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13 leaseholder rights

Wednesday, 11 May 2016

If you own or plan on owning a leasehold property it is important that you understand the legal nature of this type of property ownership.

The ownership of a leasehold property is very different to owning the freehold, as our article ‘The difference between leasehold & freehold’ explains in detail. This article will focus on your rights as a leaseholder, which should be outlined in your leasehold contract with the landlord. 

One of your simplest rights is that you will have the right to peaceful occupation of the property for the duration of the lease, called ‘quiet enjoyment’. Contractually, you also have the right to expect the freeholder to maintain, repair and manage any shared parts of the building. Shared areas are parts of the property that you do not own as part of your lease but have the right to access. Shared parts of the building are likely to include the exterior of the property, the entrance hall and staircases. There are many other rights that the leaseholder has and should be aware of.

A leasehold can and should ask for a summary of the costs involved for ground rent, service charges and insurance cover. The leaseholder may also ask to see invoices for any services charges like building maintenance.

The freeholder should always consult with the leaseholder first before carrying out any major building works when the proposed work is going to cost the leaseholder more than £250. The freeholder must also consult the leaseholder regarding any service agreements that are longer than 12 months and the cost for the service is over £100 per year. Leaseholders have the right to challenge their freeholder at a tribunal over service or administration charges.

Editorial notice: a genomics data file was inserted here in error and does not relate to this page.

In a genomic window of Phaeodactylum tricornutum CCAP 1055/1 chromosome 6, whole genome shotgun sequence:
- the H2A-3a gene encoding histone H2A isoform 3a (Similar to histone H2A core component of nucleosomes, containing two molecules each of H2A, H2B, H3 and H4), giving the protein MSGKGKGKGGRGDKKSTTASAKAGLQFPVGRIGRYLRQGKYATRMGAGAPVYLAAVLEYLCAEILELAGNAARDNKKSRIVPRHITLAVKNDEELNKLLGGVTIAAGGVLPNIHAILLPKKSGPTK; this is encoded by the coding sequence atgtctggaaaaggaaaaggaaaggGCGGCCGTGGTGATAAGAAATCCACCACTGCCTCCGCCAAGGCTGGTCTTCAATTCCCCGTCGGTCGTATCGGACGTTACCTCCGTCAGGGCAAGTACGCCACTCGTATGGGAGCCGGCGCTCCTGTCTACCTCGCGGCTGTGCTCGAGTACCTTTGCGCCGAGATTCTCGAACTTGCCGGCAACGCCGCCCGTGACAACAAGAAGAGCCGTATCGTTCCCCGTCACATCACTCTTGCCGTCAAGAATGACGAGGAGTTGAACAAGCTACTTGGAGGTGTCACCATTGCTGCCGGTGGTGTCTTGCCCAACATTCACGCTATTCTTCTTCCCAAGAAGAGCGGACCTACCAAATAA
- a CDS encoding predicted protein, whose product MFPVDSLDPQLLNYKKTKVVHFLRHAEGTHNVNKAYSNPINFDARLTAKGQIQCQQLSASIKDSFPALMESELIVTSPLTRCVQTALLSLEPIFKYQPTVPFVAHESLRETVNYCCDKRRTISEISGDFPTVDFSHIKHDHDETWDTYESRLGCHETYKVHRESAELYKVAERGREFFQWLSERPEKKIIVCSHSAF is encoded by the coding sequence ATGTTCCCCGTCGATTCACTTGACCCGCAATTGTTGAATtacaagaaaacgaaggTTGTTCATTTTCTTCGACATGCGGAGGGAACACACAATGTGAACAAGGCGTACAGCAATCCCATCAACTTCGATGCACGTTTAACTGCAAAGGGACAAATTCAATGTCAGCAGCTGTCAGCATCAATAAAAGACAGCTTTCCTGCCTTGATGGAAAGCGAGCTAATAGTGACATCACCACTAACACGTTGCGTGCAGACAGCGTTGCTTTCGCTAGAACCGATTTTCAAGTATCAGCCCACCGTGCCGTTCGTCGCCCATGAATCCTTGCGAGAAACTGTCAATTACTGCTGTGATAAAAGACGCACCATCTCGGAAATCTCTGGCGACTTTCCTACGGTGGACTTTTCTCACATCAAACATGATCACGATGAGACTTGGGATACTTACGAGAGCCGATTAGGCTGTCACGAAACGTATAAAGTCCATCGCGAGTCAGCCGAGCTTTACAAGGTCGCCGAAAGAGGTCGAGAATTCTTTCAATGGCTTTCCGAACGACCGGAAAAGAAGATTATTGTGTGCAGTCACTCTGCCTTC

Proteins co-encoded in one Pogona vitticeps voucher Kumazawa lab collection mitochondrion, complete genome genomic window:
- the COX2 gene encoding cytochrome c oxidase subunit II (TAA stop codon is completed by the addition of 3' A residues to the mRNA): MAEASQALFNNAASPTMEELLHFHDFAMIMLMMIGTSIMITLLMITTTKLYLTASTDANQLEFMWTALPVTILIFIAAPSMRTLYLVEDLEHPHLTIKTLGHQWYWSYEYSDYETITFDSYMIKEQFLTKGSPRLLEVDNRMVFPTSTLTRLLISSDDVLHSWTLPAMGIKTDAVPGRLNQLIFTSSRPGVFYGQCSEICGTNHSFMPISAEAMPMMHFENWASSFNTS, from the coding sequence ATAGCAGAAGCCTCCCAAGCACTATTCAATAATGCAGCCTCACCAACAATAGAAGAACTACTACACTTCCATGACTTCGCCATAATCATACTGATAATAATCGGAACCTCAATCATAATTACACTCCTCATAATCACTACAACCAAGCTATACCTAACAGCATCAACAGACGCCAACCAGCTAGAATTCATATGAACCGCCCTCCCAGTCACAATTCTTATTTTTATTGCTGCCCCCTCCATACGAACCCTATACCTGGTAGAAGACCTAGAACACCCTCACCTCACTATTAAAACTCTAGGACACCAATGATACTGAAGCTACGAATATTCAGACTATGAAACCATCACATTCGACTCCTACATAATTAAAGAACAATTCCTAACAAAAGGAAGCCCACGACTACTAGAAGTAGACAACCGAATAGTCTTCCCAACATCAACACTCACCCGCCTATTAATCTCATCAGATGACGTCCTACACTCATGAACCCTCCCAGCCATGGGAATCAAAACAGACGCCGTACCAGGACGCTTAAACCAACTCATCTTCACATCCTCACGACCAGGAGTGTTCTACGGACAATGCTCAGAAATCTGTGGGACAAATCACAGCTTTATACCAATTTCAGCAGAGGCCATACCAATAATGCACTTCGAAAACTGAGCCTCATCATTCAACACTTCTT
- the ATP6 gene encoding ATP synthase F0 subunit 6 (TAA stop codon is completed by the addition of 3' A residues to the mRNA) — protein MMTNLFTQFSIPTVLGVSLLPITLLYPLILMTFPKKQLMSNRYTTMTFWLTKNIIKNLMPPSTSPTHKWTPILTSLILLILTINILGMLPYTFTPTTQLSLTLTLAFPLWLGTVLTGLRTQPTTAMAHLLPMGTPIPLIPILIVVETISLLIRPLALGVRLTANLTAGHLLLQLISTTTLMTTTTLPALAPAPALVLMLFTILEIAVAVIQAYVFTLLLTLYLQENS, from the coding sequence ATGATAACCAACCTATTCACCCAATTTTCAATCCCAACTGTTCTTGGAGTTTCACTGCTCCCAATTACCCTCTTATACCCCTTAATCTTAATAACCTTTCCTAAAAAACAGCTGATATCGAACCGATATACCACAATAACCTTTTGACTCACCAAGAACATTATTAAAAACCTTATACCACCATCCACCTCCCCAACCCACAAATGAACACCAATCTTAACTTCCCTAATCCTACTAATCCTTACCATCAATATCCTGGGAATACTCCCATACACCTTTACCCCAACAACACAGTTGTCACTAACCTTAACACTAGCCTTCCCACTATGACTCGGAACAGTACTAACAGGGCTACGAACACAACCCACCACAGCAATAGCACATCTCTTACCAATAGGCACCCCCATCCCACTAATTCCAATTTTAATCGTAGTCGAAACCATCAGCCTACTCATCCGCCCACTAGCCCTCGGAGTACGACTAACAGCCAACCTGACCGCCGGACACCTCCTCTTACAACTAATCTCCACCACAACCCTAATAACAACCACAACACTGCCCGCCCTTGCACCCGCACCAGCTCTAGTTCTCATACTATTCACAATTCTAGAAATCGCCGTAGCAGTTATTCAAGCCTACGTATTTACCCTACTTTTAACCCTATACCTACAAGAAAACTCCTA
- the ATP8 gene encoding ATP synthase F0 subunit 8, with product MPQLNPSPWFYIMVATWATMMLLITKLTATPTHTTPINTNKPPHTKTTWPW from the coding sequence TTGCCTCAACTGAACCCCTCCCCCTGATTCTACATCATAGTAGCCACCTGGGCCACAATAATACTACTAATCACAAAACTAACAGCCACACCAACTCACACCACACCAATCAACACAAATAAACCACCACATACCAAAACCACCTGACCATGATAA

Unless the landlord is a housing association or a local authority, the leaseholder(s) can apply to the tribunal to appoint a manager if the freeholder’s management isn’t effective. Additionally, a group of leaseholders, for example a block of flats, have the right to change the management of their property unless the landlord is a local authority. This is referred to as the right to manage and is where the leaseholders decide the management arrangements for the property as a group.

Other rights include:
  • the right to extending the lease by 90 years after owning the lease for 2 years
  • the right of first refusal, which is when the freeholder decides to sell the property but has to offer it to the leaseholder(s) first
  • the right to buy the freehold if certain conditions are met

At Rollingsons, our experienced leasehold enfranchisement team can assist you within this specialist topic. The team offers a complete service from the drafting of notices through to representation at the First Tier Tribunal. For more information or to arrange an initial consultation, please contact us on 0207 7611 4848.

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